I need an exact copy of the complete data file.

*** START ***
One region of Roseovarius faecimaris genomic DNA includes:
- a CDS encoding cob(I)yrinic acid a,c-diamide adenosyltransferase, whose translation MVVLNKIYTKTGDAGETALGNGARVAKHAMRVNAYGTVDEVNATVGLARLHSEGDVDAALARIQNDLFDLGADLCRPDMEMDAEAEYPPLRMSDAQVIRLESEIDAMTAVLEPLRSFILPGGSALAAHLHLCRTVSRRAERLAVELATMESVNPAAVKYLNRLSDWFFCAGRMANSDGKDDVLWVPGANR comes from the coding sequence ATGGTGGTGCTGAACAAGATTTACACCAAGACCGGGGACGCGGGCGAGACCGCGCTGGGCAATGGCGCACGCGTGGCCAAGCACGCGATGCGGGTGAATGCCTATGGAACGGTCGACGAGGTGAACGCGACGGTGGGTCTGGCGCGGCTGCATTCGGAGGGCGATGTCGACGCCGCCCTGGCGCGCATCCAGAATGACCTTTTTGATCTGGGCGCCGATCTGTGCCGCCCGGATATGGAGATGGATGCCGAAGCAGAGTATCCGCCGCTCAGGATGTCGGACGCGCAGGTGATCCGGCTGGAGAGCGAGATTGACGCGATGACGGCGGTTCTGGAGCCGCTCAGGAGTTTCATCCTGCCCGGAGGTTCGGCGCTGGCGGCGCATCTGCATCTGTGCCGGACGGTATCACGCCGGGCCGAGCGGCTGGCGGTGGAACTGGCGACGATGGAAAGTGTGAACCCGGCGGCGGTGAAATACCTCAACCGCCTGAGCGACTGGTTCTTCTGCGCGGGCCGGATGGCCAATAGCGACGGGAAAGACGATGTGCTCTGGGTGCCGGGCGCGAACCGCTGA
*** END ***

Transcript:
One region of Roseovarius faecimaris genomic DNA includes:
- a CDS encoding cob(I)yrinic acid a,c-diamide adenosyltransferase, whose translation MVVLNKIYTKTGDAGETALGNGARVAKHAMRVNAYGTVDEVNATVGLARLHSEGDVDAALARIQNDLFDLGADLCRPDMEMDAEAEYPPLRMSDAQVIRLESEIDAMTAVLEPLRSFILPGGSALAAHLHLCRTVSRRAERLAVELATMESVNPAAVKYLNRLSDWFFCAGRMANSDGKDDVLWVPGANR comes from the coding sequence ATGGTGGTGCTGAACAAGATTTACACCAAGACCGGGGACGCGGGCGAGACCGCGCTGGGCAATGGCGCACGCGTGGCCAAGCACGCGATGCGGGTGAATGCCTATGGAACGGTCGACGAGGTGAACGCGACGGTGGGTCTGGCGCGGCTGCATTCGGAGGGCGATGTCGACGCCGCCCTGGCGCGCATCCAGAATGACCTTTTTGATCTGGGCGCCGATCTGTGCCGCCCGGATATGGAGATGGATGCCGAAGCAGAGTATCCGCCGCTCAGGATGTCGGACGCGCAGGTGATCCGGCTGGAGAGCGAGATTGACGCGATGACGGCGGTTCTGGAGCCGCTCAGGAGTTTCATCCTGCCCGGAGGTTCGGCGCTGGCGGCGCATCTGCATCTGTGCCGGACGGTATCACGCCGGGCCGAGCGGCTGGCGGTGGAACTGGCGACGATGGAAAGTGTGAACCCGGCGGCGGTGAAATACCTCAACCGCCTGAGCGACTGGTTCTTCTGCGCGGGCCGGATGGCCAATAGCGACGGGAAAGACGATGTGCTCTGGGTGCCGGGCGCGAACCGCTGA